Circa on Jellicoe

'Oh Brother, Oh Brother where are thou?'

Wayne Barker
'Oh Brother, Oh Brother where are thou?', Mixed media on canvas ,

SEE LISTING Nelson Mandela's shirt

Desre Buisky
Nelson Mandela's shirt, Fabric ,


Roger Ballen
Roar, Photograph , 400 x 400

SEE LISTING Self-Shots (selection)

Hentie van der Merwe
Self-Shots (selection), Photographic print ,

SEE LISTING Brandfontein Memories Lost

John Meyer
Brandfontein Memories Lost, Oil on Canvas , 140 x 210 cm


2 Jellicoe Avenue, Rosebank (corner of Jan Smuts).

Hours: Wednesday - Friday 10:00 - 17:00 Saturday 10:00 - 14:00


Wayne Barker at Circa on Jellicoe

'normal man', the latest body of work from South African artist Wayne Barker, presents beaded canvases and oil paintings that protrude into the sculptural realm. His instantly recognizable vernacular is present in these works, and he develops his visual language extending objects from the canvas, as he has in the past, but with a greater emphasis on the life that extends beyond the flat surface of the canvas itself.

Barker pays tribute to influential people and cultural phenomena in normal man, using found objects and text frequently, a clear nod to the Dadaists of the 20th Century. Barker’s work contains the same sense of ordered chaos, and he echoes their sentiments in his clear critical examination of his universe.

29 January 2015 - 21 February 2015

Various at Circa on Jellicoe

CIRCA on Jellicoe is proud to host an exhibition of a selection of Nelson Mandela’s iconic shirts.

'Clothes Maketh a Man' - Marianne Fassler

Archive footage of Nelson Mandela reveals this about the man:

‘I’ve always had these statements that clothes maketh the man. But I never knew the real meaning of that until I was arrested. Then I was asked to strip naked. There were chiefs, there were professors, there were ministers of religion. Then when I looked at them I realized, indeed, clothes maketh a man.’

As a South African Fashion Designer with a distinctly African influence in my work, I have spent some decades trying to understand the relationship between Identity and Fashion. Those two concepts are seemingly almost diametrically opposed. Identity has substance. It’s something some people spend a lifetime searching for, and other people know with absolute conviction, based on their heritage and their selfhood or integrity. Fashion, on the other hand, is often (quite rightly) perceived as of no substance, all about trend and fickle.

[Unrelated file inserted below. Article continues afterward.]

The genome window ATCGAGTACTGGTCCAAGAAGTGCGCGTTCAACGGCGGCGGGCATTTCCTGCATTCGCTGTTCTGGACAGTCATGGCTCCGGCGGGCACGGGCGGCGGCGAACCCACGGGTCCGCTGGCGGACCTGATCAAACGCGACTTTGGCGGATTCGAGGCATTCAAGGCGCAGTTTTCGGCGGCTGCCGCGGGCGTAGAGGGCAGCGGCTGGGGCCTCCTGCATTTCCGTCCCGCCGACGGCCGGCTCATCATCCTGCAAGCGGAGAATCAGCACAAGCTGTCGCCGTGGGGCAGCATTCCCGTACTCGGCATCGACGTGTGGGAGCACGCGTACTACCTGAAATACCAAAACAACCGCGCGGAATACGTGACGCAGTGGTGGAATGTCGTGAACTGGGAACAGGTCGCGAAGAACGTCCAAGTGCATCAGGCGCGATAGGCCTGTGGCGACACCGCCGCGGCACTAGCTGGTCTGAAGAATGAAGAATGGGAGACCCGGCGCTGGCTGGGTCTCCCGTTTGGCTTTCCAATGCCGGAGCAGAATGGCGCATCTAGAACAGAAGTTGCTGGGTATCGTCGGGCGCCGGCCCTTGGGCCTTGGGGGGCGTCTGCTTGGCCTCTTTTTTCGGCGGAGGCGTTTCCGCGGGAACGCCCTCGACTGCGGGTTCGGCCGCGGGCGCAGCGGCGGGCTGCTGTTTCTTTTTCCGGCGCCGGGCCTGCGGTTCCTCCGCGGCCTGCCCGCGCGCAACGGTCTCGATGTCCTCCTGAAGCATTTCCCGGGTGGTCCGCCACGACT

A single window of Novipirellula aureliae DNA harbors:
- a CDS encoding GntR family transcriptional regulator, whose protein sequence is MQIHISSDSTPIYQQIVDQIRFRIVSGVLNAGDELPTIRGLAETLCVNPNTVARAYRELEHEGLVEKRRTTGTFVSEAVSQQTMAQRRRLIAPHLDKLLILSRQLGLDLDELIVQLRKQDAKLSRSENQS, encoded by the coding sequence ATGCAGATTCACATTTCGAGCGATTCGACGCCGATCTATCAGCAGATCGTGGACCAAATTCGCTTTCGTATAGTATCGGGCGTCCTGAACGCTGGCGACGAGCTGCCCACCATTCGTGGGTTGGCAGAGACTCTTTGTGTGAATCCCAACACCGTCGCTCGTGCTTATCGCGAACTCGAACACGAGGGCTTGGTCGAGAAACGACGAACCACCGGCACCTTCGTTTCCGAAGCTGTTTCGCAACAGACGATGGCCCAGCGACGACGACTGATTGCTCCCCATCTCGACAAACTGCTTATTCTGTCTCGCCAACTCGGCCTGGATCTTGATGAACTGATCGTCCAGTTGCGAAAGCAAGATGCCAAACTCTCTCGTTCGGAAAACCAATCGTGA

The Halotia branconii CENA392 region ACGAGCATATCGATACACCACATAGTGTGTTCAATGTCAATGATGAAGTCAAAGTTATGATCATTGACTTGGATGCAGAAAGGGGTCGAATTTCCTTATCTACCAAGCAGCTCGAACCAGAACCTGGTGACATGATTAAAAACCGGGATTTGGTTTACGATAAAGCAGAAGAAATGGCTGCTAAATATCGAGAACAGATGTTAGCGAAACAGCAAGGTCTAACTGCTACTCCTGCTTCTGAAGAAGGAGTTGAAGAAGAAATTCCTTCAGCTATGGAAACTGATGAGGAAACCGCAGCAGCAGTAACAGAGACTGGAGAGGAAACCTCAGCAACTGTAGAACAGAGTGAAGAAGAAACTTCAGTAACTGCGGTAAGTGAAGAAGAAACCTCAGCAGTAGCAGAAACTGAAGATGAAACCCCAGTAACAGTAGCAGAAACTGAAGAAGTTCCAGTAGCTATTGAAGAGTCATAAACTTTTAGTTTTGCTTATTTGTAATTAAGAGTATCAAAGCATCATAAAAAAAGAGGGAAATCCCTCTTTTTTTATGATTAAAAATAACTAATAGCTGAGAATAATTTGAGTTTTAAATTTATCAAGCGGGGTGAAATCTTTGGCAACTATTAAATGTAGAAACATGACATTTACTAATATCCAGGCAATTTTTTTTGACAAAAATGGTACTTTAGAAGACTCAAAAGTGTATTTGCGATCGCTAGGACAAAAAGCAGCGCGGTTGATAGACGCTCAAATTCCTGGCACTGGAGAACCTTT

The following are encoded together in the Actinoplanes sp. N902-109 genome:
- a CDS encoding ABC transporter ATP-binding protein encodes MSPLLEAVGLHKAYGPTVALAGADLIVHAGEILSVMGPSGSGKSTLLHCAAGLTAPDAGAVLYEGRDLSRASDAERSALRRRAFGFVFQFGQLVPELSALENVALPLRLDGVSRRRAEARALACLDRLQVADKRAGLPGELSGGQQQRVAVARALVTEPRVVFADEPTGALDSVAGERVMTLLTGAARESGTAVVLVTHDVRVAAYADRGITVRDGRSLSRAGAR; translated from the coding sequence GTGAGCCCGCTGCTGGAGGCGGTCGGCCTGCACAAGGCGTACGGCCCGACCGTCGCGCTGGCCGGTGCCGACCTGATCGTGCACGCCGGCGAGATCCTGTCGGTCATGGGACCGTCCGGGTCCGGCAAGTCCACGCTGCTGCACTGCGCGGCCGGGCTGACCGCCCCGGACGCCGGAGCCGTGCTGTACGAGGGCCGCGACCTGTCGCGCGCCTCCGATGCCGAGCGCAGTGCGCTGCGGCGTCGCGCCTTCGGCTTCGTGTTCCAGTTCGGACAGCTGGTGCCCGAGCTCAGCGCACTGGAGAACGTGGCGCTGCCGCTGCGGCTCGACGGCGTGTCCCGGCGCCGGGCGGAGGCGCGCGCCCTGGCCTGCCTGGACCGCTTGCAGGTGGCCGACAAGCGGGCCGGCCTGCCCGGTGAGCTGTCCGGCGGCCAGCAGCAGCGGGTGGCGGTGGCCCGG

I beg to disagree. Fashion in fact reflects history, reflects current affairs, and responds to global events and big cultural milestones. At its best and it’s most innovative, fashion is a reflection of change, not a cause of it. Hence the context and meaning of the Madiba shirt in the history of post-Apartheid South Africa.

So what do those shirts tell us about the man, Nelson Rolihlahla Mandela:

They tell us that for Madiba, Fashion was hardly frivolous .He understood the real power of dressing and used it as a very effective communication tool.

Madiba was always a good dresser, but nowhere was this intuitive understanding of the power of dressing more evident than in 1961 at his treason trial where he came in the full traditional regalia of a Xhosa prince. In 1995 when he needed to reunite a country torn apart by apartheid, he stepped out, at the Rugby World Cup, in a rugby jersey steeped in symbolism.

But, back to the shirts:

For 27 years Nelson Mandela wore prison clothes, yet only 4 years after his release from Robben Island, the world hailed Nelson Mandela as a fashion icon.

‘He’s not just a living saint, but a fashion statement.” Said the New York Times

Desre Buirski, gave him his first silk shirt as a gift of thanks to this man who was to become the first Black President of South Africa. He loved it so much that he contacted her some weeks later and commissioned her to make some more. The first of the commissioned shirts, a really regal rich silk in black and green and gold, she presented to him on his birthday. The first photo of Madiba wearing that famous shirt was taken at a tea party he had organized for the ex -Apartheid Cabinet’s wives and all the ANC Freedom Fighters wives....Archival footage show him smiling broadly and saying: